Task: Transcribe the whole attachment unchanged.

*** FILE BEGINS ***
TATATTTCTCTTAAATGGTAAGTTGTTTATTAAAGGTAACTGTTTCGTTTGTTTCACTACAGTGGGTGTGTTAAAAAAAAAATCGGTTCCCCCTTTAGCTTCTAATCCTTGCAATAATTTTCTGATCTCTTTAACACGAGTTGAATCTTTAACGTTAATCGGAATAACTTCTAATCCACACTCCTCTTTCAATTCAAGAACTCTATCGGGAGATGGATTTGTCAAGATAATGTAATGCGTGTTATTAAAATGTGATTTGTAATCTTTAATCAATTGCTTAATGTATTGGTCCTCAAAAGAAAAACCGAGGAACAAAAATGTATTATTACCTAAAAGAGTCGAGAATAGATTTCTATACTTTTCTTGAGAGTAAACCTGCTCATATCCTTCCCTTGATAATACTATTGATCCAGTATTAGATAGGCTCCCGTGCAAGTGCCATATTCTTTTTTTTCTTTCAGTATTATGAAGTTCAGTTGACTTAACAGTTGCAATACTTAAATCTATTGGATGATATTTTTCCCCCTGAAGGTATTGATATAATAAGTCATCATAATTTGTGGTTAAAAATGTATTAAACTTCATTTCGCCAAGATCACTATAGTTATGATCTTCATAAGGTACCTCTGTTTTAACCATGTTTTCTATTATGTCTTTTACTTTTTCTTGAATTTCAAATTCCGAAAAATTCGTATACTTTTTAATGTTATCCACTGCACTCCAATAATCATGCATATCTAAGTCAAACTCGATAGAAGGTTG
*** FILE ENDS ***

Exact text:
TATATTTCTCTTAAATGGTAAGTTGTTTATTAAAGGTAACTGTTTCGTTTGTTTCACTACAGTGGGTGTGTTAAAAAAAAAATCGGTTCCCCCTTTAGCTTCTAATCCTTGCAATAATTTTCTGATCTCTTTAACACGAGTTGAATCTTTAACGTTAATCGGAATAACTTCTAATCCACACTCCTCTTTCAATTCAAGAACTCTATCGGGAGATGGATTTGTCAAGATAATGTAATGCGTGTTATTAAAATGTGATTTGTAATCTTTAATCAATTGCTTAATGTATTGGTCCTCAAAAGAAAAACCGAGGAACAAAAATGTATTATTACCTAAAAGAGTCGAGAATAGATTTCTATACTTTTCTTGAGAGTAAACCTGCTCATATCCTTCCCTTGATAATACTATTGATCCAGTATTAGATAGGCTCCCGTGCAAGTGCCATATTCTTTTTTTTCTTTCAGTATTATGAAGTTCAGTTGACTTAACAGTTGCAATACTTAAATCTATTGGATGATATTTTTCCCCCTGAAGGTATTGATATAATAAGTCATCATAATTTGTGGTTAAAAATGTATTAAACTTCATTTCGCCAAGATCACTATAGTTATGATCTTCATAAGGTACCTCTGTTTTAACCATGTTTTCTATTATGTCTTTTACTTTTTCTTGAATTTCAAATTCCGAAAAATTCGTATACTTTTTAATGTTATCCACTGCACTCCAATAATCATGCATATCTAAGTCAAACTCGATAGAAGGTTG